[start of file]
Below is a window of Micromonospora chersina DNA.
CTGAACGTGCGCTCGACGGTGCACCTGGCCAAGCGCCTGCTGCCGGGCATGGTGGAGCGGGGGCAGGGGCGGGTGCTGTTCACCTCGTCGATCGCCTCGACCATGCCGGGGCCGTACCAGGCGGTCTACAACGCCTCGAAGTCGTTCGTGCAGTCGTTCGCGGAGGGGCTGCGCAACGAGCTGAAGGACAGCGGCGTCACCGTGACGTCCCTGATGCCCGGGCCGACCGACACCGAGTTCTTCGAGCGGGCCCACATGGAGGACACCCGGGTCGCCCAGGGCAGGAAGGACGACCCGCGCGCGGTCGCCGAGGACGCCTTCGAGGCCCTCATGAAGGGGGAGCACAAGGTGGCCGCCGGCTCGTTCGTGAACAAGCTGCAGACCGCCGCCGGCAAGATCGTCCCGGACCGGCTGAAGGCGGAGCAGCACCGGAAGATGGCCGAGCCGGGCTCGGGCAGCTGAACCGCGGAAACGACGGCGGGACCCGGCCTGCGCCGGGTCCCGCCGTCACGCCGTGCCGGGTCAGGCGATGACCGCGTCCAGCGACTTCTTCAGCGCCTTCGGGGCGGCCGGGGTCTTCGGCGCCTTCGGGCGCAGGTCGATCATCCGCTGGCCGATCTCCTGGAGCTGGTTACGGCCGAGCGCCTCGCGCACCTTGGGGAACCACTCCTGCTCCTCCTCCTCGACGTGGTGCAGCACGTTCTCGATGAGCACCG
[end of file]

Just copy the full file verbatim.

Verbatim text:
Below is a window of Micromonospora chersina DNA.
CTGAACGTGCGCTCGACGGTGCACCTGGCCAAGCGCCTGCTGCCGGGCATGGTGGAGCGGGGGCAGGGGCGGGTGCTGTTCACCTCGTCGATCGCCTCGACCATGCCGGGGCCGTACCAGGCGGTCTACAACGCCTCGAAGTCGTTCGTGCAGTCGTTCGCGGAGGGGCTGCGCAACGAGCTGAAGGACAGCGGCGTCACCGTGACGTCCCTGATGCCCGGGCCGACCGACACCGAGTTCTTCGAGCGGGCCCACATGGAGGACACCCGGGTCGCCCAGGGCAGGAAGGACGACCCGCGCGCGGTCGCCGAGGACGCCTTCGAGGCCCTCATGAAGGGGGAGCACAAGGTGGCCGCCGGCTCGTTCGTGAACAAGCTGCAGACCGCCGCCGGCAAGATCGTCCCGGACCGGCTGAAGGCGGAGCAGCACCGGAAGATGGCCGAGCCGGGCTCGGGCAGCTGAACCGCGGAAACGACGGCGGGACCCGGCCTGCGCCGGGTCCCGCCGTCACGCCGTGCCGGGTCAGGCGATGACCGCGTCCAGCGACTTCTTCAGCGCCTTCGGGGCGGCCGGGGTCTTCGGCGCCTTCGGGCGCAGGTCGATCATCCGCTGGCCGATCTCCTGGAGCTGGTTACGGCCGAGCGCCTCGCGCACCTTGGGGAACCACTCCTGCTCCTCCTCCTCGACGTGGTGCAGCACGTTCTCGATGAGCACCG